Delicacies from Delicious Dogwood

A couple of years ago I discovered that you could actually eat the fruits of the dogwood tree Cornus mas, aka. the Cornelian Cherry. So much fruit set that year that in August the bushes became shiny red beacons in the landscape.

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Sampling a first cherry, shaken from the tree (best way to tell that they are ripe), was a revelation. The flavour just the right balance of sharp and sweet and fruity. It has been described as a mixture between cranberries and sour cherries, but I think that they are even more aromatic than that sounds.

After a lull in output last year, this year’s crop was good, so I was able to pick enough fruit to make a few things for the store cupboard again.

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First on the list was jelly, which my son really loves, especially served with any kind of chocolate dessert. This is a jelly that won’t remain uneaten for long and I regard that as good news, since some jams (damson comes to mind) tend to sit on a shelf in the larder for … years, if I am honest. The trick, for me, is to make fairly small quantities of the preserves and confections, i.e. not try to cope with the entire glut.

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Enough jelly to last to the dark days of the year, hopefully!

In searching the internet for cornus mas jelly recipes, I found that I could do so much more with the ‘cornels’. In particular, there are some delicious sounding persian and eastern european concoctions, including jams, sauces and drinks (cordials and alcoholic mixes).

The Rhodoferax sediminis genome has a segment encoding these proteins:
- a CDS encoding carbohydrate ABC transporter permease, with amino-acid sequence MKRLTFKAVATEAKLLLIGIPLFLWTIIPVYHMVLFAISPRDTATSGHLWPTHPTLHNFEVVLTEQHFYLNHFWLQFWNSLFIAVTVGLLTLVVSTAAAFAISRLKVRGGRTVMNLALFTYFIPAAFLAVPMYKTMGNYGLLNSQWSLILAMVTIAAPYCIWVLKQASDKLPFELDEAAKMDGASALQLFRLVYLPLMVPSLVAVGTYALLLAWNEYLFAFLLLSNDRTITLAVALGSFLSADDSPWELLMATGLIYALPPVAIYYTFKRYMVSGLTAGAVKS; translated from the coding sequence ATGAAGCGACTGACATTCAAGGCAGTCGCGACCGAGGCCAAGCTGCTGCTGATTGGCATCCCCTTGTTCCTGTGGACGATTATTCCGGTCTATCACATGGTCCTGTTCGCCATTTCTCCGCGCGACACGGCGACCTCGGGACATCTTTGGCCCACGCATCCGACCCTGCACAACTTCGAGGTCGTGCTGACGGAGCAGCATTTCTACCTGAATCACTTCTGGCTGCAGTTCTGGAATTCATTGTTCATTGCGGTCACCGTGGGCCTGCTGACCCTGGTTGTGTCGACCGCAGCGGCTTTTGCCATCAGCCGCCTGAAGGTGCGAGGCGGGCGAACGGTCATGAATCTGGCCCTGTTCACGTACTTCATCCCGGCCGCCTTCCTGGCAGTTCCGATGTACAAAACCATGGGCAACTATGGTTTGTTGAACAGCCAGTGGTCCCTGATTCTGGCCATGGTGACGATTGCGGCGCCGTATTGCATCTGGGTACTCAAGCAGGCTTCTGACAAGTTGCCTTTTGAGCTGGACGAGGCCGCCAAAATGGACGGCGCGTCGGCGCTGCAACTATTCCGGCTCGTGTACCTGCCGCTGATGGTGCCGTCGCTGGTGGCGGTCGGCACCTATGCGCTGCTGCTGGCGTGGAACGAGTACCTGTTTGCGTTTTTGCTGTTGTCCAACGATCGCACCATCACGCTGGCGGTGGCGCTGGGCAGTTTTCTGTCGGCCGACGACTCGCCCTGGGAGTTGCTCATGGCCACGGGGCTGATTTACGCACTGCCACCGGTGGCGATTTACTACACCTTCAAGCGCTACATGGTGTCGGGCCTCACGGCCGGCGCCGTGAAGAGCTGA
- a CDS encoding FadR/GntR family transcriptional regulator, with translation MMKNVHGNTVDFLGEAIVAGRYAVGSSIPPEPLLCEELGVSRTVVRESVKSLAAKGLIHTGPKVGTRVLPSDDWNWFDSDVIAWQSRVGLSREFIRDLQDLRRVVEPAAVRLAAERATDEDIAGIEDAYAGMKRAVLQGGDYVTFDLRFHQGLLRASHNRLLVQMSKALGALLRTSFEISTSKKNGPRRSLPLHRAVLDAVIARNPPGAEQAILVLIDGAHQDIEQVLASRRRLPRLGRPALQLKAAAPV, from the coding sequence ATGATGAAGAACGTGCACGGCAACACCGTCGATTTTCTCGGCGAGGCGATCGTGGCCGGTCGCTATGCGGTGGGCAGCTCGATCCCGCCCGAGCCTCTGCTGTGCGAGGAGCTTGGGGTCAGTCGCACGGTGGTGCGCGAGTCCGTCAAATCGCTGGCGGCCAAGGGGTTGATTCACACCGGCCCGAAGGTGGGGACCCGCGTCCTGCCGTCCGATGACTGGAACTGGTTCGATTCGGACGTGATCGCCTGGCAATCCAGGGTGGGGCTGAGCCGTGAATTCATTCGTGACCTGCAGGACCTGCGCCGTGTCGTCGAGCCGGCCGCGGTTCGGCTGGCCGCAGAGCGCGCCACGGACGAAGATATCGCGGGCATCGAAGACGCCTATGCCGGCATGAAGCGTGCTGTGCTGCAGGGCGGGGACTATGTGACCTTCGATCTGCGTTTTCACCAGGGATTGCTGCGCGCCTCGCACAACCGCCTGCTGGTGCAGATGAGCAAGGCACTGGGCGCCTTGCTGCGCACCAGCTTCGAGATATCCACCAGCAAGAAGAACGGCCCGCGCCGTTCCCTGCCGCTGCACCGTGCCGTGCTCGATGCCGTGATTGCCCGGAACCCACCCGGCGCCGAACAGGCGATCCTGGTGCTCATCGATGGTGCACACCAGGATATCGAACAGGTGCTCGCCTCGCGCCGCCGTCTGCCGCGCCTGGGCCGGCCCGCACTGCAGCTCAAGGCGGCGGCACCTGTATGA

I loved the idea of making a snack food of the pickled fruit (in syrup) and I found a great recipe describing this on Fig and Quince‘s persia-focussed website. The addition of a small amount of cardamon to the mixture really made this recipe outstanding for me. Persian jam (moraba) is different from its western equivalent in that it tends to use whole fruits/large chunks (think bottled fruit). For Cornelian cherries, the pit-to-fruit ratio is high (similar to olives) and so the whole cherries are used in the ‘jam’. The cherries can be served up as an appetiser/ tapas on small saucers (again just like olives).

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Cornelian cherry moraba as an appetiser

Motherearthnews nailed the taste of Cornelian cherry preserve as …

Complex: a mix of carnations; the Croatian cherry liqueur Maraschino di Zadar; black cherries; and a touch of the fragrance of a night-blooming cereus.”

How romantic is that and how could I resist trying it?

Making the Cornelian cherry moraba will leave you with excess syrup. Happily, this can be turned into sharbat (a type of cordial) with just a little extra boiling (I followed the instructions on Fig and Quince again).

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Cornelian cherry sharbat (sharbat ‘eh zoghal akhteh) served here with tonic water

Sadly, I managed to drink my way through the sharbat within a week of making it, so now I will have to wait a whole year to be able to make more.